2022, June 29. The 2022 Strategic Foresight Report, titled Twinning the green and digital transitions in the new geopolitical context, has been approved by the Commission today. The report identifies ten critical areas of work with the goal of maximising synergies and coherence between our climate and digital aspirations as we get ready to accelerate both transitions. By doing this, the EU will improve its ability to respond to emerging global problems between now and 2050 by bolstering its open strategic autonomy and cross-sector resilience.
In response to Russia’s aggression against Ukraine, Europe is stepping up its commitment to global leadership in the areas of climate change and digital technology, with a focus on pressing issues such as energy and food security, as well as defense and cutting-edge technologies. From this vantage point, the 2022 Strategic Foresight Report presents a future-focused and comprehensive analysis of the interactions between the twin transitions, taking into account the contribution of new and emerging technologies as well as important geopolitical, social, economic, and regulatory factors shaping their twinning, or their capacity to reinforce one another.
The twin transitions
The success of the twin transitions will depend on how inclusive and affordable they are. People with low and medium incomes are more susceptible to the effects and costs of the twin transitions, such as job automation, accessibility to digital solutions and digital public services, higher energy and food prices, financing investments in more energy-efficient buildings, or transportation inequity. Additionally, a divide exists between businesses that are technologically advanced and those that are not. These dichotomies may be made worse by regional differences in the degree of economic development and social flourishing. They might become more time-consuming and expensive as a result of labour and capital market friction. In this context, achieving environmental sustainability and climatic neutrality can only be viable in conjunction with policies that assist these groups in assuming the associated financial burdens and reducing inequalities. Closing these inequalities will depend on achieving the goals of the EU Digital Decade and the European Pillar of Social Rights, although additional action might be required. This is even more persuasive in light of the fact that individuals who emit the fewest emissions are those for whom the change is the most difficult to bear.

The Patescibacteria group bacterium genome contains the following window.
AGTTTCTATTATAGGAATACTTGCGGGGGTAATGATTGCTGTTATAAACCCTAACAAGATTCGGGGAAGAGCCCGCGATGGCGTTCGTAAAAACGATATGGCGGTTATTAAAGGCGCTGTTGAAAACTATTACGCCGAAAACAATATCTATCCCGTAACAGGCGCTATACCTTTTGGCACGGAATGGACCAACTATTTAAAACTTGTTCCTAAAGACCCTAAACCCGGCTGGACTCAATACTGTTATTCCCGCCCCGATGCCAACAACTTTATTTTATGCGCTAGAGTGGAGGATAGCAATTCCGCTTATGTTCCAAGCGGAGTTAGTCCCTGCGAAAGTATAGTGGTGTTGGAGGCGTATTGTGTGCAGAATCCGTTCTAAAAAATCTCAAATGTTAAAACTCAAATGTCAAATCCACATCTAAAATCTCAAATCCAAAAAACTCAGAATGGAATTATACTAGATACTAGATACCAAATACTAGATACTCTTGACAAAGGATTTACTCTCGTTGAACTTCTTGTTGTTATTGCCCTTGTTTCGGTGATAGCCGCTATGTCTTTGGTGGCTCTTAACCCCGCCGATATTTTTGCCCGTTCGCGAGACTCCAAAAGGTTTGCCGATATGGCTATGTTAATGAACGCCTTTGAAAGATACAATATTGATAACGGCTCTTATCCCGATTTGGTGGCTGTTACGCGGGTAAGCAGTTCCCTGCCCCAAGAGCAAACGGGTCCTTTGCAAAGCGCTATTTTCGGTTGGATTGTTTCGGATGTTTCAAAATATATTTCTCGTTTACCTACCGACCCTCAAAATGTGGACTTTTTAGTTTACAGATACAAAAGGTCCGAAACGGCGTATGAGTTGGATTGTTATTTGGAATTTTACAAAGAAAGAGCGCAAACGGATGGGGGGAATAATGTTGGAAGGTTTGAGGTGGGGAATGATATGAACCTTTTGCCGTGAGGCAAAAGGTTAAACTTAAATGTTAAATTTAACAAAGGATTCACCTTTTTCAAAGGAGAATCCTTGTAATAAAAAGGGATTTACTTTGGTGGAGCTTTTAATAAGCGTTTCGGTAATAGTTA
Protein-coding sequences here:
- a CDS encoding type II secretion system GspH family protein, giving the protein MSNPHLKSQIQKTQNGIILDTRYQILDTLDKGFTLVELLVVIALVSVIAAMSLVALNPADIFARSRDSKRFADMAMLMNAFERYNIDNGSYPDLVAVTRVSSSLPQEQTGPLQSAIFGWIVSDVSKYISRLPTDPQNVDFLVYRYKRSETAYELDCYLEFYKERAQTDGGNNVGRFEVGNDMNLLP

10 Key areas for action
The report identifies areas where a policy response is needed to maximise opportunities and minimise potential risks stemming from the twinning:
- Strengthening resilience and open strategic autonomy in sectors critical for the twin transitions via, for instance, the work of the EU Observatory of Critical Technologies, or the Common Agricultural Policy in ensuring food security.
- Stepping up green and digital diplomacy, by leveraging the EU’s regulatory and standardisation power, while promoting EU values and fostering partnerships.
- Strategically managing supply of critical materials and commodities, by adopting a long-term systemic approach to avoid a new dependency trap.
- Strengthening economic and social cohesion, by for instance, reinforcing social protection and the welfare state, with regional development strategies and investment also playing an important role.
- Adapting education and training systems to match a rapidly transforming technological and socio-economic reality as well as supporting labour mobility across sectors.
- Mobilising additional future-proof investment into new technologies and infrastructures – and particularly into R&I and synergies between human capital and tech –with cross-country projects key to pooling EU, national and private resources.
- Developing monitoring frameworks for measuring wellbeing beyond GDP and assessing the enabling effects of digitalisation and its overall carbon, energy and environmental footprint.
- Ensuring a future-proof regulatory framework for the Single Market, conducive to sustainable business models and consumer patterns, for instance, by constantly reducing administrative burdens, updating our state aid policy toolbox or by applying artificial intelligence to support policymaking and citizens’ engagement.
- Stepping up a global approach to standard-setting and benefitting from the EU’s first mover advantage in competitive sustainability, centred around a ‘reduce, repair, reuse and recycle’ principle.
- Promoting robust cybersecurity and secure data sharing framework to ensure, among other things, that critical entities can prevent, resists and recover from disruptions, and ultimately, to build trust in technologies linked to the twin transitions.